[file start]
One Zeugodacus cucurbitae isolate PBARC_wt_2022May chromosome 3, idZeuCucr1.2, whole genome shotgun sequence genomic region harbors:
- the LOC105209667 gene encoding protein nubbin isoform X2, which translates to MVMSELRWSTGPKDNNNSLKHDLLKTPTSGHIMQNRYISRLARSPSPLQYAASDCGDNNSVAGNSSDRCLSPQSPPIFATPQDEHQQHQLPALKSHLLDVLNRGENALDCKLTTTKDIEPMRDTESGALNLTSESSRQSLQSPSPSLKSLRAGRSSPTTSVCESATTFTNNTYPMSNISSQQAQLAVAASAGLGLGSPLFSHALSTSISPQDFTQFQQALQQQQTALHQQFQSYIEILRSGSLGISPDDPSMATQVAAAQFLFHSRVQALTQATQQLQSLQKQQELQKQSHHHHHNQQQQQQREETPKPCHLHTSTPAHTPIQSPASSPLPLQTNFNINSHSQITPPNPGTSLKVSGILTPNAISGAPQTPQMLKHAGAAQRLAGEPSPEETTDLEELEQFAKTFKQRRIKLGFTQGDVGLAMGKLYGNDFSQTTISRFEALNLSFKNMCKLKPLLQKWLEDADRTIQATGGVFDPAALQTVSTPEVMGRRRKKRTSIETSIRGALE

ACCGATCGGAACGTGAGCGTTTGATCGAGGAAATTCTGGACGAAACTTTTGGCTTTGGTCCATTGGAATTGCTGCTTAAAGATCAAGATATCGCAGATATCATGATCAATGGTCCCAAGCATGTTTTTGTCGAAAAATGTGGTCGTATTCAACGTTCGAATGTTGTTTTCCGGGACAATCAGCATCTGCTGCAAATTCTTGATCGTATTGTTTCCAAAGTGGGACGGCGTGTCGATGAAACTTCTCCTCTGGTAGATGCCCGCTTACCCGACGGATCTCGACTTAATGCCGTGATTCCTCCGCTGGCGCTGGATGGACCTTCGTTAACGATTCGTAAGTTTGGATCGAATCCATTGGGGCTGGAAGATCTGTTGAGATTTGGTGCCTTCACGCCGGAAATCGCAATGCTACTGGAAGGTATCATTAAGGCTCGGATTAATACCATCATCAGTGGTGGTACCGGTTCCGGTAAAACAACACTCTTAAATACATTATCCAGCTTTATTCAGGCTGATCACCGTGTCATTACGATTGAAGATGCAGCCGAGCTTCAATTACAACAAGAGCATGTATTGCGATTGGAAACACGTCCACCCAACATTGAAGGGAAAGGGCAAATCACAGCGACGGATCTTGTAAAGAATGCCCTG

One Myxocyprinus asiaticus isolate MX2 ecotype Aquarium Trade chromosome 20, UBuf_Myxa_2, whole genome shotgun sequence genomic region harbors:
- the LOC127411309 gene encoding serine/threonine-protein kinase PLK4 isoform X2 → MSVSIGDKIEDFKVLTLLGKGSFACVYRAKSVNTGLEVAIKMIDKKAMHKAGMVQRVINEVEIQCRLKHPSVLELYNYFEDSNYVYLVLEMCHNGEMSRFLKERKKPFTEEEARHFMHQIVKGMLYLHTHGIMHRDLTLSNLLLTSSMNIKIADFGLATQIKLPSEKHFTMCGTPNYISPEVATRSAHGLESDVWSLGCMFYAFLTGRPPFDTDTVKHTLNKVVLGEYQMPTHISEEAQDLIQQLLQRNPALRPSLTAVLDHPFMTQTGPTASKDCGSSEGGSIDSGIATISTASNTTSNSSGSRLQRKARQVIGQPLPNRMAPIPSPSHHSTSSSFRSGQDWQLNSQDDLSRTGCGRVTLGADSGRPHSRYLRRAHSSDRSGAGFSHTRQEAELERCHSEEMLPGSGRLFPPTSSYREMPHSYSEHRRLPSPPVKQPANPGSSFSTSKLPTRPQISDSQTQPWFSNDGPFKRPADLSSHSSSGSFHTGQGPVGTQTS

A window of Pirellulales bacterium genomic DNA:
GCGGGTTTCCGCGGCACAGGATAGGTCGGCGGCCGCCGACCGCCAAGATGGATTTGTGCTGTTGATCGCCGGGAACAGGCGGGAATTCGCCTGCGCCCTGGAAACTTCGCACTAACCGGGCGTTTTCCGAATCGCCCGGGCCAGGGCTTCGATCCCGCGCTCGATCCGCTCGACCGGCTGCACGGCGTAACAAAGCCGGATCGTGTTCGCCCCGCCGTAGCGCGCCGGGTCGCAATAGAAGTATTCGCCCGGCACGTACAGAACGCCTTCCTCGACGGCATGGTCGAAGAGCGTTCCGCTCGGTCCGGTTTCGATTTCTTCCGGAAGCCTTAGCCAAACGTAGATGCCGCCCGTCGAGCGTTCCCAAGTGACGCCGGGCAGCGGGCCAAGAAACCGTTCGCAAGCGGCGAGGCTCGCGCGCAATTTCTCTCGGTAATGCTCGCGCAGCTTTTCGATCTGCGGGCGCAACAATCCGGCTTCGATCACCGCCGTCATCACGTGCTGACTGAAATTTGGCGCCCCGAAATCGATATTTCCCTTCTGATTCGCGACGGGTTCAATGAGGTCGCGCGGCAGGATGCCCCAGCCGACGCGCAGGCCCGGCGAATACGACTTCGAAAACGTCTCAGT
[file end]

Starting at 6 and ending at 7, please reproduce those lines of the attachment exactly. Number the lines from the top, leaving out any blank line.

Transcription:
A window of Pirellulales bacterium genomic DNA:
GCGGGTTTCCGCGGCACAGGATAGGTCGGCGGCCGCCGACCGCCAAGATGGATTTGTGCTGTTGATCGCCGGGAACAGGCGGGAATTCGCCTGCGCCCTGGAAACTTCGCACTAACCGGGCGTTTTCCGAATCGCCCGGGCCAGGGCTTCGATCCCGCGCTCGATCCGCTCGACCGGCTGCACGGCGTAACAAAGCCGGATCGTGTTCGCCCCGCCGTAGCGCGCCGGGTCGCAATAGAAGTATTCGCCCGGCACGTACAGAACGCCTTCCTCGACGGCATGGTCGAAGAGCGTTCCGCTCGGTCCGGTTTCGATTTCTTCCGGAAGCCTTAGCCAAACGTAGATGCCGCCCGTCGAGCGTTCCCAAGTGACGCCGGGCAGCGGGCCAAGAAACCGTTCGCAAGCGGCGAGGCTCGCGCGCAATTTCTCTCGGTAATGCTCGCGCAGCTTTTCGATCTGCGGGCGCAACAATCCGGCTTCGATCACCGCCGTCATCACGTGCTGACTGAAATTTGGCGCCCCGAAATCGATATTTCCCTTCTGATTCGCGACGGGTTCAATGAGGTCGCGCGGCAGGATGCCCCAGCCGACGCGCAGGCCCGGCGAATACGACTTCGAAAACGTCTCAGT